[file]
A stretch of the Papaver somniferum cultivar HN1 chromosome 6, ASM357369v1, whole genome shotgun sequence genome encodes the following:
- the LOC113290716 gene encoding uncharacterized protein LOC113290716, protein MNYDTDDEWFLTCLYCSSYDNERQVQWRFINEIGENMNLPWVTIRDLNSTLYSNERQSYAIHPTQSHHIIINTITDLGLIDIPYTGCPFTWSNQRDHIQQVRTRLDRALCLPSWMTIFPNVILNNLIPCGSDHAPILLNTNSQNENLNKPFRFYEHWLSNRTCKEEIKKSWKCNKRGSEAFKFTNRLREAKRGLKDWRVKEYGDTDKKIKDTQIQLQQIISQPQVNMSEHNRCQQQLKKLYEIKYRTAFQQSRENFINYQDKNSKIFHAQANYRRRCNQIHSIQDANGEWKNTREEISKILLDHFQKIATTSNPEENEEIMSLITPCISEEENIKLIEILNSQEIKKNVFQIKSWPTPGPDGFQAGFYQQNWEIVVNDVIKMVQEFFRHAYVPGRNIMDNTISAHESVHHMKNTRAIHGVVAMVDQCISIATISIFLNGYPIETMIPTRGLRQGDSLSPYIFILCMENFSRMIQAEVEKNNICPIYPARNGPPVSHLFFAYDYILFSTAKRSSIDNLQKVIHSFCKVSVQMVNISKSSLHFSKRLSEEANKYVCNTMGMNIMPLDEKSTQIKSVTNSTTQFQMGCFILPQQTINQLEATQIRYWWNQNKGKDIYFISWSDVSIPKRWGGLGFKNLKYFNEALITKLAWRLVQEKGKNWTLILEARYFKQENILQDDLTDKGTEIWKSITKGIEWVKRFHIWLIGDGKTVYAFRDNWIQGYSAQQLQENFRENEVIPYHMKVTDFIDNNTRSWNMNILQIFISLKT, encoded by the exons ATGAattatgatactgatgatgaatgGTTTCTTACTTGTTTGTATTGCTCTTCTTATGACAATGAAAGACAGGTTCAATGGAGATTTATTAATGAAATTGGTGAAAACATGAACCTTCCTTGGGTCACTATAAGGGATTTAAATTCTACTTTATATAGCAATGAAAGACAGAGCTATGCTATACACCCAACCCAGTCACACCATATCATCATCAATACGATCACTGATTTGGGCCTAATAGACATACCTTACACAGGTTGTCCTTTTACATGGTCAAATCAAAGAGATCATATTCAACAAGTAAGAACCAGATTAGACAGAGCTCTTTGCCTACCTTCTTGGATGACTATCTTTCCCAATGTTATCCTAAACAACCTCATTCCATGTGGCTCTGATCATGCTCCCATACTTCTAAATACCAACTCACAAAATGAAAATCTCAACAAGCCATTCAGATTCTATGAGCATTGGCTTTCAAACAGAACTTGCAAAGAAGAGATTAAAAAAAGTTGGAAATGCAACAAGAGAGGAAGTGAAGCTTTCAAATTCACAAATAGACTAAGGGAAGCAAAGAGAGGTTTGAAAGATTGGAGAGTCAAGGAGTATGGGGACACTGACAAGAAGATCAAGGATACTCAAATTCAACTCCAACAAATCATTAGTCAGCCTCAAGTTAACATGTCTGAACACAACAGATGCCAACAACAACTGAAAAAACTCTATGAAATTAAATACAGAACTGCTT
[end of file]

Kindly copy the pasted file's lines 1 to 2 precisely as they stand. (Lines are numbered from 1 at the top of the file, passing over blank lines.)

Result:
A stretch of the Papaver somniferum cultivar HN1 chromosome 6, ASM357369v1, whole genome shotgun sequence genome encodes the following:
- the LOC113290716 gene encoding uncharacterized protein LOC113290716, protein MNYDTDDEWFLTCLYCSSYDNERQVQWRFINEIGENMNLPWVTIRDLNSTLYSNERQSYAIHPTQSHHIIINTITDLGLIDIPYTGCPFTWSNQRDHIQQVRTRLDRALCLPSWMTIFPNVILNNLIPCGSDHAPILLNTNSQNENLNKPFRFYEHWLSNRTCKEEIKKSWKCNKRGSEAFKFTNRLREAKRGLKDWRVKEYGDTDKKIKDTQIQLQQIISQPQVNMSEHNRCQQQLKKLYEIKYRTAFQQSRENFINYQDKNSKIFHAQANYRRRCNQIHSIQDANGEWKNTREEISKILLDHFQKIATTSNPEENEEIMSLITPCISEEENIKLIEILNSQEIKKNVFQIKSWPTPGPDGFQAGFYQQNWEIVVNDVIKMVQEFFRHAYVPGRNIMDNTISAHESVHHMKNTRAIHGVVAMVDQCISIATISIFLNGYPIETMIPTRGLRQGDSLSPYIFILCMENFSRMIQAEVEKNNICPIYPARNGPPVSHLFFAYDYILFSTAKRSSIDNLQKVIHSFCKVSVQMVNISKSSLHFSKRLSEEANKYVCNTMGMNIMPLDEKSTQIKSVTNSTTQFQMGCFILPQQTINQLEATQIRYWWNQNKGKDIYFISWSDVSIPKRWGGLGFKNLKYFNEALITKLAWRLVQEKGKNWTLILEARYFKQENILQDDLTDKGTEIWKSITKGIEWVKRFHIWLIGDGKTVYAFRDNWIQGYSAQQLQENFRENEVIPYHMKVTDFIDNNTRSWNMNILQIFISLKT, encoded by the exons ATGAattatgatactgatgatgaatgGTTTCTTACTTGTTTGTATTGCTCTTCTTATGACAATGAAAGACAGGTTCAATGGAGATTTATTAATGAAATTGGTGAAAACATGAACCTTCCTTGGGTCACTATAAGGGATTTAAATTCTACTTTATATAGCAATGAAAGACAGAGCTATGCTATACACCCAACCCAGTCACACCATATCATCATCAATACGATCACTGATTTGGGCCTAATAGACATACCTTACACAGGTTGTCCTTTTACATGGTCAAATCAAAGAGATCATATTCAACAAGTAAGAACCAGATTAGACAGAGCTCTTTGCCTACCTTCTTGGATGACTATCTTTCCCAATGTTATCCTAAACAACCTCATTCCATGTGGCTCTGATCATGCTCCCATACTTCTAAATACCAACTCACAAAATGAAAATCTCAACAAGCCATTCAGATTCTATGAGCATTGGCTTTCAAACAGAACTTGCAAAGAAGAGATTAAAAAAAGTTGGAAATGCAACAAGAGAGGAAGTGAAGCTTTCAAATTCACAAATAGACTAAGGGAAGCAAAGAGAGGTTTGAAAGATTGGAGAGTCAAGGAGTATGGGGACACTGACAAGAAGATCAAGGATACTCAAATTCAACTCCAACAAATCATTAGTCAGCCTCAAGTTAACATGTCTGAACACAACAGATGCCAACAACAACTGAAAAAACTCTATGAAATTAAATACAGAACTGCTT